Vignette 1 Prose in Ilindith | World Anvil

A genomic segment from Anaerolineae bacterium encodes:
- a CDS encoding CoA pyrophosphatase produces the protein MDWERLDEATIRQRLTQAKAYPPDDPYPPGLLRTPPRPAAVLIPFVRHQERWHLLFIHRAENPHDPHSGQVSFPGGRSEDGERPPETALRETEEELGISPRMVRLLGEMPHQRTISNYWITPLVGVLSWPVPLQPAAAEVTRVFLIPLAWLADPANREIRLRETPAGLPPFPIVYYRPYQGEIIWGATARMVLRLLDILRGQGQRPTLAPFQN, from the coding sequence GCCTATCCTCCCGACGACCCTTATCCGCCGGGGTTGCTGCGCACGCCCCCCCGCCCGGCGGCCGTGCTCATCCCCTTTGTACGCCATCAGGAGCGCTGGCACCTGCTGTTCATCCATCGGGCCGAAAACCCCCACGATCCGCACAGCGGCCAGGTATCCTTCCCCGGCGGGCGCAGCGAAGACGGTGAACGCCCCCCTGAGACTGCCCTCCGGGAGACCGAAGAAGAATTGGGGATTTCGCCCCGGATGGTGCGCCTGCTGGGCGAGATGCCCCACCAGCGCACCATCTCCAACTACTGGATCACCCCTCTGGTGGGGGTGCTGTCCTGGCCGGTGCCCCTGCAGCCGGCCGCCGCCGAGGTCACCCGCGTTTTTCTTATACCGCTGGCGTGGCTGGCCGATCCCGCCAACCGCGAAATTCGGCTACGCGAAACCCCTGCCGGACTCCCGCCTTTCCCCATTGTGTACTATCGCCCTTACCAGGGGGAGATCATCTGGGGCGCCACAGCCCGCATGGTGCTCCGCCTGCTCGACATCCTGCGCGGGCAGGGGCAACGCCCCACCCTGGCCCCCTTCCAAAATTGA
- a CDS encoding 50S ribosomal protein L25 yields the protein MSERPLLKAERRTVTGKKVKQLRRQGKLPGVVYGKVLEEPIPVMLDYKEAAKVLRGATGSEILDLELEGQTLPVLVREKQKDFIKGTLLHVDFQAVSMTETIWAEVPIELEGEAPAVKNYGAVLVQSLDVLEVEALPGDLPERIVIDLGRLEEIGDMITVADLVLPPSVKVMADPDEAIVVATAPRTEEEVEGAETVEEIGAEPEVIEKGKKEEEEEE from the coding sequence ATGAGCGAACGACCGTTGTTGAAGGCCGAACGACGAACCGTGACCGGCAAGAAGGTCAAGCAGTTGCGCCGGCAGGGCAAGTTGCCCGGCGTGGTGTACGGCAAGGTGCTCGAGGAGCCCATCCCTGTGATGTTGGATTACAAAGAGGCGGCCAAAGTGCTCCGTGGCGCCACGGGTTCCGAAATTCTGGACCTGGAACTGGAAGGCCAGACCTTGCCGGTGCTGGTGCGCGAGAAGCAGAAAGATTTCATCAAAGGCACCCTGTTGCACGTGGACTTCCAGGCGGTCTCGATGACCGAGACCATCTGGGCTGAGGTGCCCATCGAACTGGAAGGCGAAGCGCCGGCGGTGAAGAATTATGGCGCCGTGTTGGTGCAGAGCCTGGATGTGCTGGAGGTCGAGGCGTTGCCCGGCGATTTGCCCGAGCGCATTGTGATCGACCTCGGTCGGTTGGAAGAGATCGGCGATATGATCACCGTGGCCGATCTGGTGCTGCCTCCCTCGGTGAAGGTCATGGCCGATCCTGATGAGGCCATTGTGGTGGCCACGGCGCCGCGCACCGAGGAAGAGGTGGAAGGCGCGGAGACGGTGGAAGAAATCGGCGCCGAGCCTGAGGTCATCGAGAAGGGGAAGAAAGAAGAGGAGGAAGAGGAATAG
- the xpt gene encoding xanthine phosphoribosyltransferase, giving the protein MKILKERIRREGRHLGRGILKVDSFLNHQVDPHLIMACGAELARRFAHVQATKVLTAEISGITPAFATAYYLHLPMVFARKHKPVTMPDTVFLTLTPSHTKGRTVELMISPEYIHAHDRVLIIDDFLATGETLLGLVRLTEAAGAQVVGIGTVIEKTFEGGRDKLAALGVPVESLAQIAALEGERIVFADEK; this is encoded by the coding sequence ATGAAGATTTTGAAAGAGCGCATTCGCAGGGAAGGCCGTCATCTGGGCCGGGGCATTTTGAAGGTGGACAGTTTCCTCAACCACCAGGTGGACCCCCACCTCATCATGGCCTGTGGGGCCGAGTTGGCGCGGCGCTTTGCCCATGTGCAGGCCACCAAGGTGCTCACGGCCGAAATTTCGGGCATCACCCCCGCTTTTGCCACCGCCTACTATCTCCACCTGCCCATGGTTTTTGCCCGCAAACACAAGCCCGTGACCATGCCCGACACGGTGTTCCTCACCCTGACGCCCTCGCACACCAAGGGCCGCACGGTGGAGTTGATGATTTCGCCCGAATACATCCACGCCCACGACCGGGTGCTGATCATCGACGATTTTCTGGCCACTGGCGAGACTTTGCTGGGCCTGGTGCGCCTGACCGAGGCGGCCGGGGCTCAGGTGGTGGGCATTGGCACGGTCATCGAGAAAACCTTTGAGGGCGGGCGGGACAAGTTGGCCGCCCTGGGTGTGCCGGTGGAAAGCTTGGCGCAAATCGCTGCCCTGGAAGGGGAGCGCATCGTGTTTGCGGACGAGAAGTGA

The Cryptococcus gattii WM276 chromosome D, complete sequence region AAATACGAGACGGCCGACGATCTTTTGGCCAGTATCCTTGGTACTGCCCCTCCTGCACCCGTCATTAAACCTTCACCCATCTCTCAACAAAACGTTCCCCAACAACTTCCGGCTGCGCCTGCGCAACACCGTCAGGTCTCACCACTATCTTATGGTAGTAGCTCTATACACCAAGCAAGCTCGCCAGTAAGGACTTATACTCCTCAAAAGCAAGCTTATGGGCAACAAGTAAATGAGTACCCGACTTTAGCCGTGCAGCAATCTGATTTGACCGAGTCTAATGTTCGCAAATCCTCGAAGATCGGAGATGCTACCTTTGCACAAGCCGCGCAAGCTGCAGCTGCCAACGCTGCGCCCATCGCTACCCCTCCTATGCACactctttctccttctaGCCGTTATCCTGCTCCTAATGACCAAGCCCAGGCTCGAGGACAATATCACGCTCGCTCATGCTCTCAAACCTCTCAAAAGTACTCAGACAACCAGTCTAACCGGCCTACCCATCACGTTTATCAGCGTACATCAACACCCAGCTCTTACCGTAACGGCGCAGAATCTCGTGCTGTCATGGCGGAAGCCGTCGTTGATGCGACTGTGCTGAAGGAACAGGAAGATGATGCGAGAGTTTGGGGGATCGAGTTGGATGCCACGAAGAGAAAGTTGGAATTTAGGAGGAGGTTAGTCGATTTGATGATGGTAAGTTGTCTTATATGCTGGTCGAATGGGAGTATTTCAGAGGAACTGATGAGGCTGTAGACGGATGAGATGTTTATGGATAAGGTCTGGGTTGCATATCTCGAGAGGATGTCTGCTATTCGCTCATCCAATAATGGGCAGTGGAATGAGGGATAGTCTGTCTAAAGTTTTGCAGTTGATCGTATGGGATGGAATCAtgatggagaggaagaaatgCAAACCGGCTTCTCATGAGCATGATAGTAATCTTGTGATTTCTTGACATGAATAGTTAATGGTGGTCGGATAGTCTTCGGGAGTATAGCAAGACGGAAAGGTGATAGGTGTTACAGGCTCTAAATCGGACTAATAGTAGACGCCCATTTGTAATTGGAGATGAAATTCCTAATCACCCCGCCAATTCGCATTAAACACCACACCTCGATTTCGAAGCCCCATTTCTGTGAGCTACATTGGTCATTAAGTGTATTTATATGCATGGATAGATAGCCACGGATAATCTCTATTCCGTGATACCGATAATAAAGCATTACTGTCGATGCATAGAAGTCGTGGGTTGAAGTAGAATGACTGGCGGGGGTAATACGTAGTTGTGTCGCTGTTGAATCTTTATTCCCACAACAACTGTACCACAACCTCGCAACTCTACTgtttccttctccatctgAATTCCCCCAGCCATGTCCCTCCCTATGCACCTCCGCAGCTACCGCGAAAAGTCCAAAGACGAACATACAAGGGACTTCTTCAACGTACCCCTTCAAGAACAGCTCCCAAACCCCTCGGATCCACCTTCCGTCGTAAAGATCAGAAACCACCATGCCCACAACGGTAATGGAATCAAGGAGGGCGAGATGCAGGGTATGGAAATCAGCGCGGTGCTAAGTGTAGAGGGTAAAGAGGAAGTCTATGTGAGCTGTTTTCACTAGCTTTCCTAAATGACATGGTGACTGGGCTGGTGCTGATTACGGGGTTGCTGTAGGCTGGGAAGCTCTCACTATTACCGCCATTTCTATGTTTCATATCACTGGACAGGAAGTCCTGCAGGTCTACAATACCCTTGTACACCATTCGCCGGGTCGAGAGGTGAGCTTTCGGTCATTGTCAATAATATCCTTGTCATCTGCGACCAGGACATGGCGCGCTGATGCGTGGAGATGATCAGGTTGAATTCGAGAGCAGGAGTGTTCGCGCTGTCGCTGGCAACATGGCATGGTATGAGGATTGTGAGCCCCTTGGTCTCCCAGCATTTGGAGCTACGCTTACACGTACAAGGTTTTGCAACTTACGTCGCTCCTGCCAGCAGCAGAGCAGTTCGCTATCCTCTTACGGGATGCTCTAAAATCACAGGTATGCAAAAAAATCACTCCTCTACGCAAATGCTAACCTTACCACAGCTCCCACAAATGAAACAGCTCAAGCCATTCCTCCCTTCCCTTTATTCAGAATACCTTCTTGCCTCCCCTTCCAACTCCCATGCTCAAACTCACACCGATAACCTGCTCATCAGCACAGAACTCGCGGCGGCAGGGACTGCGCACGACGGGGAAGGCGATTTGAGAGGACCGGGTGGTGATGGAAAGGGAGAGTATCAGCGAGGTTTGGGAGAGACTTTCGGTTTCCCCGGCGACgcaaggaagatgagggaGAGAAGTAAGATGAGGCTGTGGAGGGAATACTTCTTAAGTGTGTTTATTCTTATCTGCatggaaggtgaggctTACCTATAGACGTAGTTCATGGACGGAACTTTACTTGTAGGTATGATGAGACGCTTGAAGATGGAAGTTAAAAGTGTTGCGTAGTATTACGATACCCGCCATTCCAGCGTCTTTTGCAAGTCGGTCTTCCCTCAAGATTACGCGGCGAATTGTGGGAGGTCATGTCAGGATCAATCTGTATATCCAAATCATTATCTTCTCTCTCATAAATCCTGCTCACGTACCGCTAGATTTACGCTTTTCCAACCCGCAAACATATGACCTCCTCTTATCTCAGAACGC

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Vignette 1